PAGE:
“We are moving in the direction of undermining the First Amendment,” said US Representative Ron Paul, the maverick Texan who was the only Republican member of the House to oppose the Broadcast Decency Enforcement Act of 2004. Paul, one of the least likely defenders of shock jocks like Howard Stern and Bubba the Love Sponge, is, of course, correct. The measure, which passed the House by a vote of 391-22 last week, was written with the intent of preventing broadcast personalities from engaging in certain forms of potentially offensive speech by threatening them — and the stations on which they appear — with financial ruin.
Under the legislation that passed the House, the fine for an on-air personality who violates the ill-defined decency standards applied by the Federal Communications Commission would rise from $11,000 to $500,000. The fine against the owner of the station on which the violation was heard and seen would rise from $27,500 to $500,000.
Before the vote, officials of the American Federation of Television and Radio Artists urged the measure’s defeat, with union president John Connolly and executive director Greg Hessinger arguing in a letter to House members that, “Such legislation should be rejected on the grounds that it represents an unconstitutional threat to free speech and would have an unnecessary chilling effect on artistic freedom.”
Representative Gary Ackerman, D-New York, was blunter. If implemented, the congressman said, the law would not have “a chilling effect.” “It would have a freezing effect,” he explained.
Marvin Johnson, an American Civil Liberties Union legislative counsel, said “the very notion (of the legislation) runs counter to everything prescribed in the First Amendment. The vagueness of the language will lead broadcasters and individuals to stifle their remarks and remain silent rather than run the risk of facing an FCC fine. Not only will our First Amendment rights suffer, but so will the national dialogue. In the end, we are left with no clear understanding of just what is ‘indecent’ and worse yet, it seems we will only find out when huge fines are levied on broadcasters or speakers.”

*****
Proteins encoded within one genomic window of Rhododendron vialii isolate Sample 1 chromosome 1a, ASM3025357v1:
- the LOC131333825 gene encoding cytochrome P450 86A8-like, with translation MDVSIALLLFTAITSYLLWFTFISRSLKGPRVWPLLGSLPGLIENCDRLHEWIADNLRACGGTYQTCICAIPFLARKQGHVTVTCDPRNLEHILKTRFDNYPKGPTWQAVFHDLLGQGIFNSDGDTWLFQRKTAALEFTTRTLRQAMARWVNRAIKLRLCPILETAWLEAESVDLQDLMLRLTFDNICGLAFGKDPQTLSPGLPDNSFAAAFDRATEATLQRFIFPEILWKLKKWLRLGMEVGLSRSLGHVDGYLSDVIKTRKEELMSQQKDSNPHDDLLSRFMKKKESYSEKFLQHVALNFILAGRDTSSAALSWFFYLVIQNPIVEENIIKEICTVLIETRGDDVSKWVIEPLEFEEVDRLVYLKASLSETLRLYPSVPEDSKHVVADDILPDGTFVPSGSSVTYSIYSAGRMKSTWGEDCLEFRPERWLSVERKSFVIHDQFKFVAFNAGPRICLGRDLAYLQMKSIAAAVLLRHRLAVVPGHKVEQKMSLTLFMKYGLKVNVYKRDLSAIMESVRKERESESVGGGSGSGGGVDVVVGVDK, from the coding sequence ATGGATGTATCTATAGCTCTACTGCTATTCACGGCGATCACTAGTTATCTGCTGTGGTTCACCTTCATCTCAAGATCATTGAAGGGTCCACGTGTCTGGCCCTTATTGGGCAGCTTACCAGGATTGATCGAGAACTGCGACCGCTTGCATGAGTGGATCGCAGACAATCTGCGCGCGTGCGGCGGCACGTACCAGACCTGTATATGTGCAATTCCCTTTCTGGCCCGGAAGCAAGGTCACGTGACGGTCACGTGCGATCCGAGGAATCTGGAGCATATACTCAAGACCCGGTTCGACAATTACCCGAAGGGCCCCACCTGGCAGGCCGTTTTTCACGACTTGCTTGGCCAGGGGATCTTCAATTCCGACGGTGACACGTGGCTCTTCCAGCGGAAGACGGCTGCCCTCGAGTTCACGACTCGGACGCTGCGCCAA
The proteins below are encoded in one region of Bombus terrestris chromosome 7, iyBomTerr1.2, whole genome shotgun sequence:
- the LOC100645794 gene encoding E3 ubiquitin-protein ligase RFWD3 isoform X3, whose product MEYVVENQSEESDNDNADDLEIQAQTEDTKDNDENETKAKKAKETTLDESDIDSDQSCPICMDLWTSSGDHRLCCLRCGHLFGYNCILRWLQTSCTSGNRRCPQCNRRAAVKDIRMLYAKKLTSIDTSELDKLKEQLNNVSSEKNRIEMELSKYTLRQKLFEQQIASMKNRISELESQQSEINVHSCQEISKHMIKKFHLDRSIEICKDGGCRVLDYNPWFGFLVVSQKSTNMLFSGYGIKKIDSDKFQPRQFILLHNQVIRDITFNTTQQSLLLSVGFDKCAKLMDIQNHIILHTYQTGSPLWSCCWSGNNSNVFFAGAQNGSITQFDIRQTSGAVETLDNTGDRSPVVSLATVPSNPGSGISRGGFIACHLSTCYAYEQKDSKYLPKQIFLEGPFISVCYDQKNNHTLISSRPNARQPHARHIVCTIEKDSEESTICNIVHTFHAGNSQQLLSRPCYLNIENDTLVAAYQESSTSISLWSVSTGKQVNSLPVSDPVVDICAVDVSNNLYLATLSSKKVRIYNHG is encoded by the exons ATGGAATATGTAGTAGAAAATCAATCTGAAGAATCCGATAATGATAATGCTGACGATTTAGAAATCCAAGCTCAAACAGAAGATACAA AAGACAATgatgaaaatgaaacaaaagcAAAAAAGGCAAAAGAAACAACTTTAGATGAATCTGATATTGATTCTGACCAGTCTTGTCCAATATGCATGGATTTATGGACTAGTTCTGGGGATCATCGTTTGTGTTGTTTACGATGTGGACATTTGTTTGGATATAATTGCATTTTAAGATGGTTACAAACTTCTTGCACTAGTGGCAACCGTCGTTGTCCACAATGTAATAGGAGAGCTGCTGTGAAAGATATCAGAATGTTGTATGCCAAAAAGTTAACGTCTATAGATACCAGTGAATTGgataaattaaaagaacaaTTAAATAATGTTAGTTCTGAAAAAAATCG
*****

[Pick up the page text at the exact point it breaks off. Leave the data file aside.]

So how did so flawed a piece of legislation win such overwhelming bipartisan support in the House? The answer has a lot to do with those flaws. Even members who knew the proposal was bad policy figured it was safe to support it because the bill’s prospects in the Senate seemed slim; and because, if it ever did become law, the measure would face a certain court challenge.
The push for the Broadcast Decency Enforcement Act of 2004, which ramped up after singer Janet Jackson’s breast was exposed during the Super Bowl show, represents the worst sort of election-year showboating. It is directed only at over-the-air television and radio stations. No restrictions are placed on the nation’s booming cable and satellite TV and satellite radio networks. And it does not begin to address one of the primary factors in the explosive growth of programming that Americans find offensive — the concentration of control of radio stations in fewer and fewer hands after most limits on ownership were eliminated with the passage by Congress of the Telecommunications Act of 1996. As corporations such as Clear Channel have bought up local radio stations, they have swept out hometown programming that tended to reflect regional differences — or that, at the least, responded to local complaints — and imposed programming and personalities with no connection to the community.